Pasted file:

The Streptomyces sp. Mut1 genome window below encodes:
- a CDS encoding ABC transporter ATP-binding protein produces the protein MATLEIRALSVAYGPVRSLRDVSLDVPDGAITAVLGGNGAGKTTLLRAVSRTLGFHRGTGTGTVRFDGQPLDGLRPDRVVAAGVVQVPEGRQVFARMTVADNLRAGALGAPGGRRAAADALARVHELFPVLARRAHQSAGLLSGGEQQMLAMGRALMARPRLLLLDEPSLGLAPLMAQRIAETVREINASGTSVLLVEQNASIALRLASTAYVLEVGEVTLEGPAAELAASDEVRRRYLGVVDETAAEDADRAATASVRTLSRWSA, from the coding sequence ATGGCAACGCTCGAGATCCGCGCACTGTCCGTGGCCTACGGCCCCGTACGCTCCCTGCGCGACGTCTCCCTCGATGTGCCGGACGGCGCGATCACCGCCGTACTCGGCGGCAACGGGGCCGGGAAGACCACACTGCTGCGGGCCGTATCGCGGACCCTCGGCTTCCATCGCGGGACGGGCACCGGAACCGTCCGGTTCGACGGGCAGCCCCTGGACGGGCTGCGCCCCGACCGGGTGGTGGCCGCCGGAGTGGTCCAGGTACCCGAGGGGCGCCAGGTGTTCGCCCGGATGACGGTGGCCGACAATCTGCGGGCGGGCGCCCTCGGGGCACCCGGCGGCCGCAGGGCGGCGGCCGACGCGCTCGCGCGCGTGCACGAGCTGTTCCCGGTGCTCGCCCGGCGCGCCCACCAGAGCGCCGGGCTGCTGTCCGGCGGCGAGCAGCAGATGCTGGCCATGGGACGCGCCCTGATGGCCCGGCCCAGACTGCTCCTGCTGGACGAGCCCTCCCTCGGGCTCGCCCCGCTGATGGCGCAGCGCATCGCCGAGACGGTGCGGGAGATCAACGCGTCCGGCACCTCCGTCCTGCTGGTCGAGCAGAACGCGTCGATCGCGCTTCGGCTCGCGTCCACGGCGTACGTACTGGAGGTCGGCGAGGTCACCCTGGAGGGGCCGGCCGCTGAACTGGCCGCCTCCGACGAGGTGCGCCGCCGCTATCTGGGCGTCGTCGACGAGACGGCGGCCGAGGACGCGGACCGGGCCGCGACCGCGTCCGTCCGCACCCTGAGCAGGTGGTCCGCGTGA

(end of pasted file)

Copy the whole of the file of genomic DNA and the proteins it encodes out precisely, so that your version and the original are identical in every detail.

The Streptomyces sp. Mut1 genome window below encodes:
- a CDS encoding ABC transporter ATP-binding protein produces the protein MATLEIRALSVAYGPVRSLRDVSLDVPDGAITAVLGGNGAGKTTLLRAVSRTLGFHRGTGTGTVRFDGQPLDGLRPDRVVAAGVVQVPEGRQVFARMTVADNLRAGALGAPGGRRAAADALARVHELFPVLARRAHQSAGLLSGGEQQMLAMGRALMARPRLLLLDEPSLGLAPLMAQRIAETVREINASGTSVLLVEQNASIALRLASTAYVLEVGEVTLEGPAAELAASDEVRRRYLGVVDETAAEDADRAATASVRTLSRWSA, from the coding sequence ATGGCAACGCTCGAGATCCGCGCACTGTCCGTGGCCTACGGCCCCGTACGCTCCCTGCGCGACGTCTCCCTCGATGTGCCGGACGGCGCGATCACCGCCGTACTCGGCGGCAACGGGGCCGGGAAGACCACACTGCTGCGGGCCGTATCGCGGACCCTCGGCTTCCATCGCGGGACGGGCACCGGAACCGTCCGGTTCGACGGGCAGCCCCTGGACGGGCTGCGCCCCGACCGGGTGGTGGCCGCCGGAGTGGTCCAGGTACCCGAGGGGCGCCAGGTGTTCGCCCGGATGACGGTGGCCGACAATCTGCGGGCGGGCGCCCTCGGGGCACCCGGCGGCCGCAGGGCGGCGGCCGACGCGCTCGCGCGCGTGCACGAGCTGTTCCCGGTGCTCGCCCGGCGCGCCCACCAGAGCGCCGGGCTGCTGTCCGGCGGCGAGCAGCAGATGCTGGCCATGGGACGCGCCCTGATGGCCCGGCCCAGACTGCTCCTGCTGGACGAGCCCTCCCTCGGGCTCGCCCCGCTGATGGCGCAGCGCATCGCCGAGACGGTGCGGGAGATCAACGCGTCCGGCACCTCCGTCCTGCTGGTCGAGCAGAACGCGTCGATCGCGCTTCGGCTCGCGTCCACGGCGTACGTACTGGAGGTCGGCGAGGTCACCCTGGAGGGGCCGGCCGCTGAACTGGCCGCCTCCGACGAGGTGCGCCGCCGCTATCTGGGCGTCGTCGACGAGACGGCGGCCGAGGACGCGGACCGGGCCGCGACCGCGTCCGTCCGCACCCTGAGCAGGTGGTCCGCGTGA